MICHAL v. ADAIR ET AL

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District Court of Appeal, Second District, Division 2, California.

MICHAL v. ADAIR ET AL.

2d Civ. 14466.

Decided: October 17, 1944

Corwin Townsend, of Los Angeles, and W. W. Middlecoff, of Lancaster, for appellants. Irwin R. Buchalter and Samuel W. Blum, both of Los Angeles, for respondent.

As assignee of two judgments and a claim for unpaid wages respondent sued for declaratory relief on three counts. The first declares upon a valid judgment dated March 23, 1942, in favor of one Cabbio against Bernice Von Der Senden, hereinafter referred to as Bernice, the unpaid balance of which is the sum of $785.01. The second count alleges the entry of a judgment against Bernice in favor of one Cahn on July 9, 1942, in the sum of $127.60, which remained unpaid. The third count alleges the assignment to plaintiff by one Amy Morton of a claim against Bernice for services rendered in the sum of $50 of which $34.50 remained unpaid. Each of the counts contained allegations substantially as follows:

Bernice is the actual owner of three parcels of real property which she had fraudulently conveyed to her mother, appellant Adair, a resident of the state of Washington, in March, 1942, promptly after rendition of the Cabbio judgment; the transfer of the properties left Bernice insolvent and had the same effect as if no deed had been made at all; at some time subsequent to May, 1942, Bernice and her mother sold parcel 2 and paid the proceeds to Bernice and attorney Townsend; in the meantime in another action by the Farmers & Merchants National Bank against Bernice and others, one Allen on May 2, 1942, had been appointed receiver and in his official capacity had collected rentals earned by parcel 2; with intent to defraud the creditors of Bernice she and her mother have assigned the funds held by Allen to attorney Townsend; such assignment was without consideration and rendered Bernice insolvent; by virtue of Bernice's transfer of the properties and assignment of the rentals a controversy has arisen as to the ownership of the properties and the impounded funds received from rental and the sale of parcel 2, and as to whether all of such funds belonged to Bernice. Plaintiff demanded (1) a declaration of the rights of the parties, (2) annulment of the conveyance to Adair and her assignment of the funds to Townsend.

Bernice defaulted. By her answer Adair alleged that as her trustee Bernice had in good faith conveyed the properties to her mother as the beneficial owner; denied the validity of the Cahn judgment and the assignment to plaintiff of the Morton claim. Townsend denied the alleged fraudulent transfer and insolvency of Bernice; alleged that by virtue of the assignment for value to him he is the owner of the money on deposit in court; alleged the redemption of parcel 2 by the Tomlinsons, intervenors, grantees of Bernice and Adair, and that the impounded funds are “rents accrued under said redemption and is the property of this defendant under assignment herein.”

The redemptioners recovered under their complaint in intervention and accepted the court's award, which is not involved in this appeal.

Findings were waived. After denying relief under count 1 the judgment directed the money which had been collected by the receiver and deposited in court be paid as follows:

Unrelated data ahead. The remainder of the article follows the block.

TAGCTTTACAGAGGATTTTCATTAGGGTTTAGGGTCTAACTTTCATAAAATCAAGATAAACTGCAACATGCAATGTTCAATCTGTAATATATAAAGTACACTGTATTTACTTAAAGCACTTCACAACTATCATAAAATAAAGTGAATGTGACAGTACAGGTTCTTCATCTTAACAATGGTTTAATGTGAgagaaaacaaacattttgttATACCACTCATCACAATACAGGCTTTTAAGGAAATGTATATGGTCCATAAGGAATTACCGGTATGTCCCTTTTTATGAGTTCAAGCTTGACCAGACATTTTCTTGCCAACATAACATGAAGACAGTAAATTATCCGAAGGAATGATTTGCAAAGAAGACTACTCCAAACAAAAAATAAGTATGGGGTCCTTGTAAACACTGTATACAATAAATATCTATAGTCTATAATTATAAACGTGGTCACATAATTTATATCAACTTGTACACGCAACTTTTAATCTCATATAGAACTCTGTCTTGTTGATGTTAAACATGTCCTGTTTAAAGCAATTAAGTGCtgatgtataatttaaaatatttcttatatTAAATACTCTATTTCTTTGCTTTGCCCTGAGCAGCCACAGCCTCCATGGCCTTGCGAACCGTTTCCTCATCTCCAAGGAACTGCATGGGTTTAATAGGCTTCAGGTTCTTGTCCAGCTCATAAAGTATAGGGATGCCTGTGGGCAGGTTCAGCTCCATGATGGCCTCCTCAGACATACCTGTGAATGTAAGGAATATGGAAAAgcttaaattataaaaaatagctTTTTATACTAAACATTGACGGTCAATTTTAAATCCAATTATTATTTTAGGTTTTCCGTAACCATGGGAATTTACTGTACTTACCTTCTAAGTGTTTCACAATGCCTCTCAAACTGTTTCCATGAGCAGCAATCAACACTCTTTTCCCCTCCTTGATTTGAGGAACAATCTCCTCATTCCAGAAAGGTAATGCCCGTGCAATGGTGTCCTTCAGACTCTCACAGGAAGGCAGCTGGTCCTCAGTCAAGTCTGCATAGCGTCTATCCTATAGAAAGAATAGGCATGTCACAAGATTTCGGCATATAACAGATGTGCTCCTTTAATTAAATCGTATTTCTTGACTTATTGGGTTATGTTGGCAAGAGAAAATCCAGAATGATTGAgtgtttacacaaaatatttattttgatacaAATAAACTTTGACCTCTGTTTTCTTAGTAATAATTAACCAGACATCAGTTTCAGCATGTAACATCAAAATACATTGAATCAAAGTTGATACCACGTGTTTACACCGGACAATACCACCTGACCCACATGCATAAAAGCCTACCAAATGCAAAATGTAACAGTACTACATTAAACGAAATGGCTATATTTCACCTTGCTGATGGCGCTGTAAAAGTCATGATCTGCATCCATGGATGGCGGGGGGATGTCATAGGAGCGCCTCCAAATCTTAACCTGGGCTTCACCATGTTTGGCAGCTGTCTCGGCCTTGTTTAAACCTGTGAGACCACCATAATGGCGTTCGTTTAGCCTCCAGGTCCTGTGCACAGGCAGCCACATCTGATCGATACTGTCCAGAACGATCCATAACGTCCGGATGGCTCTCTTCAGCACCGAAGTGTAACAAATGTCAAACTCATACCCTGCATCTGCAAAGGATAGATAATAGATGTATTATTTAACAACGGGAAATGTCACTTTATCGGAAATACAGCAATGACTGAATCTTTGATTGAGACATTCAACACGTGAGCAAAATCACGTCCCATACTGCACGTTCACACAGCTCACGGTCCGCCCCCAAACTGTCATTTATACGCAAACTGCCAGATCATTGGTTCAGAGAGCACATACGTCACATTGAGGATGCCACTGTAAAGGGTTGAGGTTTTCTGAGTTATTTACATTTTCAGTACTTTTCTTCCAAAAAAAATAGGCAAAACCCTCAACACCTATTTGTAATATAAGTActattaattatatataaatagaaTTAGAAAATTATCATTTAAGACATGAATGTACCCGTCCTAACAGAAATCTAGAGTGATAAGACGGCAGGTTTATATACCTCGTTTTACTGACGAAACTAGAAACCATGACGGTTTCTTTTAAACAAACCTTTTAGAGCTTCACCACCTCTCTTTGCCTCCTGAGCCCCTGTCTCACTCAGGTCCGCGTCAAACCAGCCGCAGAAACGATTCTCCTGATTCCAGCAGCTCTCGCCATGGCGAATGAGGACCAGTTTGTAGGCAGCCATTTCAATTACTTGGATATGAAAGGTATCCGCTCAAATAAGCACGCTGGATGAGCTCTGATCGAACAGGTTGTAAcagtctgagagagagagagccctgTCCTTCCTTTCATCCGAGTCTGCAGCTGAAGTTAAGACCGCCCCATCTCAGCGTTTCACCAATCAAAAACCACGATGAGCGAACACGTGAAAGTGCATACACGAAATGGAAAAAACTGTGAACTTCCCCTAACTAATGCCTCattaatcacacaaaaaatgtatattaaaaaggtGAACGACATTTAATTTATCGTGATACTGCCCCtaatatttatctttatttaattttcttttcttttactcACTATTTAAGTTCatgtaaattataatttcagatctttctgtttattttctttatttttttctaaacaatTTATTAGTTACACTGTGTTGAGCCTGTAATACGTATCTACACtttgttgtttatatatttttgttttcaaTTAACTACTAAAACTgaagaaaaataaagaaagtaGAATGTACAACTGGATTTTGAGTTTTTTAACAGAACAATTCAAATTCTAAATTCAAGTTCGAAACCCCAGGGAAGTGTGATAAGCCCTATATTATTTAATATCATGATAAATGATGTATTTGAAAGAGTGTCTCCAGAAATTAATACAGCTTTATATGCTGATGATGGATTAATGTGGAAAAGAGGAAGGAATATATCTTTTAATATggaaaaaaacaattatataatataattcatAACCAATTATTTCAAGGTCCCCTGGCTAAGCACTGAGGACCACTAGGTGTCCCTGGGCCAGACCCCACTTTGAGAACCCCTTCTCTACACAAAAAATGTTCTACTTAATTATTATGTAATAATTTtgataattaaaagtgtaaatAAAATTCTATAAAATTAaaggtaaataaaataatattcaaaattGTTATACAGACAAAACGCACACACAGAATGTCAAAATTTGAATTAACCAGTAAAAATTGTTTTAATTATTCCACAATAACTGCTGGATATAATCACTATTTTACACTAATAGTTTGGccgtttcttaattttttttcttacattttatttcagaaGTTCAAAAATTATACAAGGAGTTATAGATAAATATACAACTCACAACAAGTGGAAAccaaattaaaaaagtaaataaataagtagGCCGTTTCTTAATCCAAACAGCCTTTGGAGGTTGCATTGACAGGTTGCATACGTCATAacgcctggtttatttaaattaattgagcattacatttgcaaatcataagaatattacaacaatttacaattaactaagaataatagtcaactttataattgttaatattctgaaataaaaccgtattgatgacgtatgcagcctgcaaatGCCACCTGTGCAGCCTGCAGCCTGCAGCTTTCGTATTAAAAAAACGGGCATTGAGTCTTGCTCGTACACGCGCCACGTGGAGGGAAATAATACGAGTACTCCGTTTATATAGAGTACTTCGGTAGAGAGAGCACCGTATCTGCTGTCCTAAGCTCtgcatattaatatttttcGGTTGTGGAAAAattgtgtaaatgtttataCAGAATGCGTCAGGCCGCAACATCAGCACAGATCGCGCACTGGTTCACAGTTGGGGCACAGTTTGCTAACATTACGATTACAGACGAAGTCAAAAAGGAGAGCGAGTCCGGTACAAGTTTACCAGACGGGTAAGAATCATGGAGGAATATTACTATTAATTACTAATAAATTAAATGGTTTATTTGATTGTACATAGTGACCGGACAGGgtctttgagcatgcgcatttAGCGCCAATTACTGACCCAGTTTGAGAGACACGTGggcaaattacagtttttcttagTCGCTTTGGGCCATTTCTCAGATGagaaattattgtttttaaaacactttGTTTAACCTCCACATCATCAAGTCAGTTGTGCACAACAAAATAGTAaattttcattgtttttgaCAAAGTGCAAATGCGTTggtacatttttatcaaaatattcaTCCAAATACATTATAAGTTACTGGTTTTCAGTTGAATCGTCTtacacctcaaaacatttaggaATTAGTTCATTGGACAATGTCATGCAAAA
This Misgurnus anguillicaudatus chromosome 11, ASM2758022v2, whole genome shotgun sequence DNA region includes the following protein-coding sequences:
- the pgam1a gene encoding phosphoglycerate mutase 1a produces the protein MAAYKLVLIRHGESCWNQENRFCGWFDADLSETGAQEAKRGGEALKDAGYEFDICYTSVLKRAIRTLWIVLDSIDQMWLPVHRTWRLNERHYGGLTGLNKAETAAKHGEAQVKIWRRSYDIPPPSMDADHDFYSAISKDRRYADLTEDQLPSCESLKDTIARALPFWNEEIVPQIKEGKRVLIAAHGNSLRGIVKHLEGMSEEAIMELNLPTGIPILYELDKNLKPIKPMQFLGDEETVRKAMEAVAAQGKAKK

No recovery was awarded Kate Adair. The judgment then directed the clerk to pay such sums and authorized the auditor to draw his warrants in favor of the parties and the treasurer to pay same.

Inasmuch as the appeal comes here on the judgment roll alone, in the absence of findings we must presume that the facts alleged are true (Cummings v. Howard, 63 Cal. 503); that every intendment is in favor of the correctness of the judgment (Bekins Van Lines, Inc. v. Johnson, 21 Cal.2d 135, 130 P.2d 421; Cuthbert Burrel Co. v. Shirley, Cal.App., 148 P.2d 85); and that the judgment is not erroneous. Donovan v. Aetna Indemnity Co., 10 Cal.App. 723, 729, 103 P. 365. No errors can be reviewed except those appearing on the face of the record. Gin S. Chow v. City of Santa Barbara, 217 Cal. 673, 680, 22 P.2d 5; Adjustment Corporation v. Hollywood Hardware & Paint Co., 35 Cal.App.2d 566, 96 P.2d 161.

The contentions of appellant are: (1) The judgment is inconsistent in awarding part of the rents to respondent while denying him all relief under the first count of the complaint; (2) the court exceeded its jurisdiction; (3) actions based on fraud are not assignable.

Respondent alleged three separate justiciable claims against Bernice in three separate counts. In each count he alleged that the debtor had fraudulently alienated her only properties after entry of the Cabbio judgment. After the date of the fraudulent conveyance Cabbio purchased all of the interest of Bernice in the three parcels at execution sale, May 4, 1942. Therefore there was no controversy existing between respondent and appellant as to the right of respondent to subject the three parcels to execution sale for the satisfaction of the Cabbio judgment. Mr. Cabbio himself had, in disregard of the transfer to Adair, avoided that controversy by causing execution to be issued under his judgment and a sale of all three parcels on May 4, 1942. Such was one course open to him at that time. Civil Code, § 3439.09. Having thus in a legal proceeding treated the conveyance by Bernice as a nullity, he could not by the instant proceeding in equity seek to set aside the fraudulent transfer for the very purpose of subjecting the properties to execution a second time in satisfaction of the unpaid balance of the judgment. We find no inconsistency in granting relief on the Cahn judgment and in denying an award on the Cabbio judgment.